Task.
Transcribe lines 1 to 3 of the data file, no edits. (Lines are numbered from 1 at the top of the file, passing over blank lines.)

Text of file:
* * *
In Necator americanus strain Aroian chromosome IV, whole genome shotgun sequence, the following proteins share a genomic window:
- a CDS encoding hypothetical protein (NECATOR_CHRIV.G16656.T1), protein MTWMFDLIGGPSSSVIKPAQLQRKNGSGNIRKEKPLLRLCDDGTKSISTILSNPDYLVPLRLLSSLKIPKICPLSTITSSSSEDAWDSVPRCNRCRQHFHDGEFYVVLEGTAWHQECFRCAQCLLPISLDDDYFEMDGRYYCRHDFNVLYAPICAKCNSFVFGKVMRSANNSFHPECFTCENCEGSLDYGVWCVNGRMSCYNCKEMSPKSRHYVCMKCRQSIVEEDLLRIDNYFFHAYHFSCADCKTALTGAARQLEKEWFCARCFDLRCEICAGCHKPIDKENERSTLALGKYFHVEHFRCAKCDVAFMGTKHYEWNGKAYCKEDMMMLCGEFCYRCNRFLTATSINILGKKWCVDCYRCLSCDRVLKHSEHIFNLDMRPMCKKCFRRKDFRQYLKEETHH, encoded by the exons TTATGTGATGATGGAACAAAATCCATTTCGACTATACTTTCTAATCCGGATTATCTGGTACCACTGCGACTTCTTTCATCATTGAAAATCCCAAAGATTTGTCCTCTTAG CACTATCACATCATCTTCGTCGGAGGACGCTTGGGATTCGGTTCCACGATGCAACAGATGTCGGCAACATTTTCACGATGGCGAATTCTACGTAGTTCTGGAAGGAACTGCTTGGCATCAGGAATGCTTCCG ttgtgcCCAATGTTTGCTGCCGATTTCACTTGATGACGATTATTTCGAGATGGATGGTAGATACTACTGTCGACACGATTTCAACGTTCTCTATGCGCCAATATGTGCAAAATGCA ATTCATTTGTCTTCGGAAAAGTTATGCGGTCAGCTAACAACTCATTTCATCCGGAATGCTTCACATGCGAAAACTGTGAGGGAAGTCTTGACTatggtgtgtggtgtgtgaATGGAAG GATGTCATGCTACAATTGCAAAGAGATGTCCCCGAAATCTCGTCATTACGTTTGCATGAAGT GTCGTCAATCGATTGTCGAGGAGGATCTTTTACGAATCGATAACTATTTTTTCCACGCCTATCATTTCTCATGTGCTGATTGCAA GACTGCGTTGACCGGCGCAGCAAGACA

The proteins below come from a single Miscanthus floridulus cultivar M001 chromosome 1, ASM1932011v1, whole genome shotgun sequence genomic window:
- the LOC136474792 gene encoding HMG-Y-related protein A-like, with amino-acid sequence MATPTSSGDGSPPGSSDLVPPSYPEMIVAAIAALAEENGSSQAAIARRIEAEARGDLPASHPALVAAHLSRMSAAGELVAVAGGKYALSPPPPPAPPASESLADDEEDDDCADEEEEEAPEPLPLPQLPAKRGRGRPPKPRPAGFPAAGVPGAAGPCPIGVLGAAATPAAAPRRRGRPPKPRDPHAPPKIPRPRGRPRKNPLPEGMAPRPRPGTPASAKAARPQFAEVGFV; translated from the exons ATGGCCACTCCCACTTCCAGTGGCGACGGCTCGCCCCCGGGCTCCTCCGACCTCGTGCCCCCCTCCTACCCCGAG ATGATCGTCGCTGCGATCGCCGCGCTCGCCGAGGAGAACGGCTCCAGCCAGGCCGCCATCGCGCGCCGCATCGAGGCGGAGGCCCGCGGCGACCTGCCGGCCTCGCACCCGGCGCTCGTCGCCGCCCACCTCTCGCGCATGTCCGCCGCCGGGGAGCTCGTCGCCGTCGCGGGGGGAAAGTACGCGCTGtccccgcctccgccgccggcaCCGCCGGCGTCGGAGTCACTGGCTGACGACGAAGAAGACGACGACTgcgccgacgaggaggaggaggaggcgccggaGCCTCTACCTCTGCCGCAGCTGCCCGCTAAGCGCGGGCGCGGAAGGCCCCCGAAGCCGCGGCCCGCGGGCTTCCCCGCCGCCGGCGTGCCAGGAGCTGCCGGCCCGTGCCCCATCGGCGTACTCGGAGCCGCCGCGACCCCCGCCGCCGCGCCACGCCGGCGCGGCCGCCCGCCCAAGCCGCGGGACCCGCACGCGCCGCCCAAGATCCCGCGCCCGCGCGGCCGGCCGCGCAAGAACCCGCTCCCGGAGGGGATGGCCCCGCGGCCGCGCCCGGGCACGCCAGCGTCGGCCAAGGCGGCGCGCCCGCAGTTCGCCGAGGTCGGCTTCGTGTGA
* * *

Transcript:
In Necator americanus strain Aroian chromosome IV, whole genome shotgun sequence, the following proteins share a genomic window:
- a CDS encoding hypothetical protein (NECATOR_CHRIV.G16656.T1), protein MTWMFDLIGGPSSSVIKPAQLQRKNGSGNIRKEKPLLRLCDDGTKSISTILSNPDYLVPLRLLSSLKIPKICPLSTITSSSSEDAWDSVPRCNRCRQHFHDGEFYVVLEGTAWHQECFRCAQCLLPISLDDDYFEMDGRYYCRHDFNVLYAPICAKCNSFVFGKVMRSANNSFHPECFTCENCEGSLDYGVWCVNGRMSCYNCKEMSPKSRHYVCMKCRQSIVEEDLLRIDNYFFHAYHFSCADCKTALTGAARQLEKEWFCARCFDLRCEICAGCHKPIDKENERSTLALGKYFHVEHFRCAKCDVAFMGTKHYEWNGKAYCKEDMMMLCGEFCYRCNRFLTATSINILGKKWCVDCYRCLSCDRVLKHSEHIFNLDMRPMCKKCFRRKDFRQYLKEETHH, encoded by the exons TTATGTGATGATGGAACAAAATCCATTTCGACTATACTTTCTAATCCGGATTATCTGGTACCACTGCGACTTCTTTCATCATTGAAAATCCCAAAGATTTGTCCTCTTAG CACTATCACATCATCTTCGTCGGAGGACGCTTGGGATTCGGTTCCACGATGCAACAGATGTCGGCAACATTTTCACGATGGCGAATTCTACGTAGTTCTGGAAGGAACTGCTTGGCATCAGGAATGCTTCCG ttgtgcCCAATGTTTGCTGCCGATTTCACTTGATGACGATTATTTCGAGATGGATGGTAGATACTACTGTCGACACGATTTCAACGTTCTCTATGCGCCAATATGTGCAAAATGCA ATTCATTTGTCTTCGGAAAAGTTATGCGGTCAGCTAACAACTCATTTCATCCGGAATGCTTCACATGCGAAAACTGTGAGGGAAGTCTTGACTatggtgtgtggtgtgtgaATGGAAG GATGTCATGCTACAATTGCAAAGAGATGTCCCCGAAATCTCGTCATTACGTTTGCATGAAGT GTCGTCAATCGATTGTCGAGGAGGATCTTTTACGAATCGATAACTATTTTTTCCACGCCTATCATTTCTCATGTGCTGATTGCAA GACTGCGTTGACCGGCGCAGCAAGACA

The proteins below come from a single Miscanthus floridulus cultivar M001 chromosome 1, ASM1932011v1, whole genome shotgun sequence genomic window: